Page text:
Even the man one could most expect to be satisfied with the status quo, Arnold Palmer, had something new, a competitive keenness that he never before had shown this early in the year.

"I've been playing a lot of exhibitions with Gary lately," is the way Palmer explained it after shooting 69 on each of his first two rounds at Rancho. "I've got my own money at stake in those TV shows. When we play them we play hard. So I'm going better than I ever have at this time of year."

Palmer had something old, too—his clubs—and this in itself was unusual. He is a man who changes clubs as fast as an LA gallery changes Capri pants, but for perhaps the first time he is starting the tour with an old set.

Thus it seemed that everybody had hope, and everybody was going to be the big winner. This isn't true, of course, and the fans at Rancho showed they knew better. Arnie's Army was back in full fighting trim, and there was one other huge gathering on the course, Jack's Janissaries, almost as numerous, anticipatory and partisan as Arnie's Army. Judging by their behavior, the galleries have already decided that the 1963 golf tour is essentially a shot-by-shot duel between Palmer and Jack Nicklaus. Customers who wanted to follow some of the other superb players in the early rounds could do so while enjoying the solitude of a man in a phone booth, a pattern of adulation that is likely to continue.

Perhaps the galleries are right, for at Rancho indomitable Arnie was certainly at it again. Three strokes behind starting the last day, he ran off a string of four straight birdies, jammed in a 50-foot downhill putt for a typical Palmer birdie on the 234-yard 17th and finished with a 66 for a three-stroke victory and $9,000.

The week was not nearly so satisfying for Jack Nicklaus, who almost came to the end of an awesome stretch of success he had begun on this same course a year ago. It had been Jack's first professional tournament and, playing erratically, he then managed to collect a check for only $33.33. Nevertheless, that started a streak, and afterwards Nicklaus never once finished out of the money. But after rounds of 71 and 74 during the first two days at the Los Angeles this year, he barely survived the cut.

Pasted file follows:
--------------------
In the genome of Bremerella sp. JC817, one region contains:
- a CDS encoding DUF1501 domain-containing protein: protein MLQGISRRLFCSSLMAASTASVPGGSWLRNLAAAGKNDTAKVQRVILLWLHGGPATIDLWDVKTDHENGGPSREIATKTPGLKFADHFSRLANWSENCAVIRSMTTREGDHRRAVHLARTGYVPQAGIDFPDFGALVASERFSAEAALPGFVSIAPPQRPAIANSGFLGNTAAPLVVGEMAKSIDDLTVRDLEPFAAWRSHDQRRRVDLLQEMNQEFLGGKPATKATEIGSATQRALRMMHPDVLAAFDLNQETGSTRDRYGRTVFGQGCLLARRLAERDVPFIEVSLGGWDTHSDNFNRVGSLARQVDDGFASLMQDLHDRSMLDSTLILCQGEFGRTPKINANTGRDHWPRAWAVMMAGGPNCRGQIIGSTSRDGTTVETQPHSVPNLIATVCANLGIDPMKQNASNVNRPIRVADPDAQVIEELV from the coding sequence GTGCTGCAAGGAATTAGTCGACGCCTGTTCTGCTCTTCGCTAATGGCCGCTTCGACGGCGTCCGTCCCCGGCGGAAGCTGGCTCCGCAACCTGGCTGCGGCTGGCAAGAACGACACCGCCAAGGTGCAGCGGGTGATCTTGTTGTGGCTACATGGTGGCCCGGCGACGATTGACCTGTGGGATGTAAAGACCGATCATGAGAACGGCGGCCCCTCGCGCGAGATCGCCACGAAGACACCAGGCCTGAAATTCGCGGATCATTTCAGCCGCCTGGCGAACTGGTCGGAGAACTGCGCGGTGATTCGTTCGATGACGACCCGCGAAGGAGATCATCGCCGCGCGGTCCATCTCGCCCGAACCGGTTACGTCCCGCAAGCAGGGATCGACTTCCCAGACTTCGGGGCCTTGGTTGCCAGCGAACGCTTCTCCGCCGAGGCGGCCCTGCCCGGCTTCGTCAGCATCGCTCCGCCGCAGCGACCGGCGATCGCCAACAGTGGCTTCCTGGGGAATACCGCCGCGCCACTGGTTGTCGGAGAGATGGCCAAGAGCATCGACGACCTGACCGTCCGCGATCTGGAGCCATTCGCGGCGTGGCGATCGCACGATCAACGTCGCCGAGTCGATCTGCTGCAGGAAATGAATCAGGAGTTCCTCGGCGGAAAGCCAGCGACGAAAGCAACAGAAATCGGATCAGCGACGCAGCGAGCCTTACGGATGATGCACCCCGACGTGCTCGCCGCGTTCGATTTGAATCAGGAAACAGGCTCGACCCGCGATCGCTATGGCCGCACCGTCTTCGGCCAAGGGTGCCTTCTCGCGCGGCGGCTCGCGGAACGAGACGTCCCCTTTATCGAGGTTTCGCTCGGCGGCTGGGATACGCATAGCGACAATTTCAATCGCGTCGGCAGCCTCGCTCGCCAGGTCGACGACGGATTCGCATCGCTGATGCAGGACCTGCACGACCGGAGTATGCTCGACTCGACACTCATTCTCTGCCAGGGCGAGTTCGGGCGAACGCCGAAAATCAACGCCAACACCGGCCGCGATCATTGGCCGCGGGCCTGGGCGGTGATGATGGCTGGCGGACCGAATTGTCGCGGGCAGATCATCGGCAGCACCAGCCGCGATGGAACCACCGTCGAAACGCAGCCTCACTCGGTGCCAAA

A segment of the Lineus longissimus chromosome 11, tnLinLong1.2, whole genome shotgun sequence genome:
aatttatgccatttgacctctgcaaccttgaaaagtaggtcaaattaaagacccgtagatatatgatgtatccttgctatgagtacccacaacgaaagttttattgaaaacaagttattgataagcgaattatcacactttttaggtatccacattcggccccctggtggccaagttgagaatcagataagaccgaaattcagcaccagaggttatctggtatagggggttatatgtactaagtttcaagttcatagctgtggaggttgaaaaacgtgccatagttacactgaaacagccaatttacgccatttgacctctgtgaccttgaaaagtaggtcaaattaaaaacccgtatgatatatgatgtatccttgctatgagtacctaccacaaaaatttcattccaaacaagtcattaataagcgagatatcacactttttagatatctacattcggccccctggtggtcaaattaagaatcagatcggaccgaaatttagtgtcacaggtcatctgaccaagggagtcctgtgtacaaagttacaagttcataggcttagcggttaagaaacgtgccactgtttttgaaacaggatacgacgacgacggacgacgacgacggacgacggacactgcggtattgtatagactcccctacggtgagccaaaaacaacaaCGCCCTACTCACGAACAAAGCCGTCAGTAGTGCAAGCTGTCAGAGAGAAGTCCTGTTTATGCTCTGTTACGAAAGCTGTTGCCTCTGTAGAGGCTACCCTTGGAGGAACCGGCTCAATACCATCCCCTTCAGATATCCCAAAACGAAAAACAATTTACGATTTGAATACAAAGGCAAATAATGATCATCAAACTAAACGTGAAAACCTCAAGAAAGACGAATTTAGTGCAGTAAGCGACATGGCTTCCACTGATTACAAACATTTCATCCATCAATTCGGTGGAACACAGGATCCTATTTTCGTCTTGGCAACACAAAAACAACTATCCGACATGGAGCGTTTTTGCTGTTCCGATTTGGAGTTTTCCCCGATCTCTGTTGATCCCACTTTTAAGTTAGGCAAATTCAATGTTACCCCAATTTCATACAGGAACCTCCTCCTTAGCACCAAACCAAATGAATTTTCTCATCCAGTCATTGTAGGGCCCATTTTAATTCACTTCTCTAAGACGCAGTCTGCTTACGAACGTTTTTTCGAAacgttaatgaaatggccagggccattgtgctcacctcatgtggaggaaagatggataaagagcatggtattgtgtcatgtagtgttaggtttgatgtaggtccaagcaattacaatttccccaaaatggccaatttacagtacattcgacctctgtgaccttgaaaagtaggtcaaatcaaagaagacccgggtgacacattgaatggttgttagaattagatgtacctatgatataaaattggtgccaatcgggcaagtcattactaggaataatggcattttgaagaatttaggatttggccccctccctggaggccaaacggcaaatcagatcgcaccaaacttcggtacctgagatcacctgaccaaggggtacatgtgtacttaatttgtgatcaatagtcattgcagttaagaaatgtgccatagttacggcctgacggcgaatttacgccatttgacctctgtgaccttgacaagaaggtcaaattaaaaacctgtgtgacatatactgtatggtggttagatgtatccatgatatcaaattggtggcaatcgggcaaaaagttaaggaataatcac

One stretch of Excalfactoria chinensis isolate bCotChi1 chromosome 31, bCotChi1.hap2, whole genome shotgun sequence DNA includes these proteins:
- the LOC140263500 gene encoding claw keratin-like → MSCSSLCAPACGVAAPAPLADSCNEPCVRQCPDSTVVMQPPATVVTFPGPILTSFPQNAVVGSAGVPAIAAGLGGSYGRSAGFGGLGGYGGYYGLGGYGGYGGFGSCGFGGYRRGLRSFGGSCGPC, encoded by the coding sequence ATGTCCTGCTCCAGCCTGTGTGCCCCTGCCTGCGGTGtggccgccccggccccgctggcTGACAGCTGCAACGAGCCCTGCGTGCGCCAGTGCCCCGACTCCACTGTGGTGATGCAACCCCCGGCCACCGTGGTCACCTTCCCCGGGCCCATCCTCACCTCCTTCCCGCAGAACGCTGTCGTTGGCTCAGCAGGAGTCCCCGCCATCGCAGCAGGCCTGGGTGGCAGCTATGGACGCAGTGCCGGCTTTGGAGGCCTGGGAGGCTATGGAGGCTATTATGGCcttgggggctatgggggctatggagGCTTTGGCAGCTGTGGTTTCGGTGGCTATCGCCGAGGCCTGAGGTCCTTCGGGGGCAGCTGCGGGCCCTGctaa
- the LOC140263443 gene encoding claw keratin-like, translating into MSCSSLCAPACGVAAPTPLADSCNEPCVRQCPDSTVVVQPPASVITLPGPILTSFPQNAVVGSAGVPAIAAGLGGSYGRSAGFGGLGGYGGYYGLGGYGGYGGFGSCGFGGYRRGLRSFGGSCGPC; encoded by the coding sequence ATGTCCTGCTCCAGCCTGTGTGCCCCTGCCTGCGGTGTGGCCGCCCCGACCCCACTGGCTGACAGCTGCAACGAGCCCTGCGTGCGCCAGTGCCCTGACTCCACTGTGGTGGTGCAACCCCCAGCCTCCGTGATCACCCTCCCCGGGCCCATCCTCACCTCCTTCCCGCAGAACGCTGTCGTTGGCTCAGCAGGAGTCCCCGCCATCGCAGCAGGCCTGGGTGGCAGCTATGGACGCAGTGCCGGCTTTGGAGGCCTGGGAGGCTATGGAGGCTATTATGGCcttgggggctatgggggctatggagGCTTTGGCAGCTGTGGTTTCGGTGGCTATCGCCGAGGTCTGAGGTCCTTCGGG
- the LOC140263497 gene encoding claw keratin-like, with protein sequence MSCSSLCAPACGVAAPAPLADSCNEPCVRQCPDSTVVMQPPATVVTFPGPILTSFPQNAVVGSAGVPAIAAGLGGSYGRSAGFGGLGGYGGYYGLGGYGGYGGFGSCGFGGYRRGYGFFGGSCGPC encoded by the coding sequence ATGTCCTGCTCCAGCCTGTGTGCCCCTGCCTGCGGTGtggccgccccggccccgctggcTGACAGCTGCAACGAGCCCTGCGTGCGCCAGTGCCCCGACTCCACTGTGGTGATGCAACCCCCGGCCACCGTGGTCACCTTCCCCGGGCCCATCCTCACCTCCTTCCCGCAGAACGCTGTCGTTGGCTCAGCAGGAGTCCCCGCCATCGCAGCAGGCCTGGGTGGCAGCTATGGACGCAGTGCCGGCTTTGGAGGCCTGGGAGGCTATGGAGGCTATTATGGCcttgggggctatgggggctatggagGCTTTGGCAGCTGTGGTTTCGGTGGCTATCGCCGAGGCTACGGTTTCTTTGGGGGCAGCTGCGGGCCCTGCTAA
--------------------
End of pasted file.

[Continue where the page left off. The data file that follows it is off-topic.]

Nicklaus was biting his nails on Saturday afternoon waiting to find out if he would be eligible to play on Sunday and Monday and saying his money-winning record was quite a strain.

"Maybe," he sighed, "it would be a good thing if I did miss the cut. I'm not playing well right now. Haven't touched a golf club since early in December, and you always learn something from this kind of thing."

"What have you learned?" someone asked Nicklaus. "That I'm not as smart as I thought I was," he answered with a grin. So that's what he brought to the 1963 tour.

Having just squeezed into the final two days of play, Nicklaus went out and shot rounds of 68 and 69—five under par—to finish in a tie for 24th and collect $525. There is no need to shed tears over his prospects for the coming months.

If 1963 is to be the year of Nicklaus vs. Palmer, 1962 was Palmer, period—a fact that becomes really plain now that the statistics can be analyzed in full. Nobody has a record that approaches Palmer's, nor has there ever been one in the long pageant of professional golf. Arnold's total official prize winnings of $81,448.33 surpassed his own previous alltime record by more than $6,000. He entered 21 tournaments and won seven of them, including the Masters. He tied with Nicklaus in the U.S. Open before losing in a playoff, and won the British Open. His average winnings per event amounted to almost $3,900. No one else in 1962 came within $ 1,400 of that figure.

Palmer also dominated the two other statistical categories that pro golf considers most important—the Vardon Trophy and Ryder Cup standings. In the former, based on the average number of strokes per round, Palmer won with 70.271, a half stroke better than Billy Casper, who was second. Palmer is also comfortably ahead in the Ryder Cup point standings, awarded on the basis of how the first 10 players finish in each PGA tournament. Here Palmer has 671.58 points and Casper 608.84. Dave Ragan Jr., who is in third place, is more than 200 points behind Casper.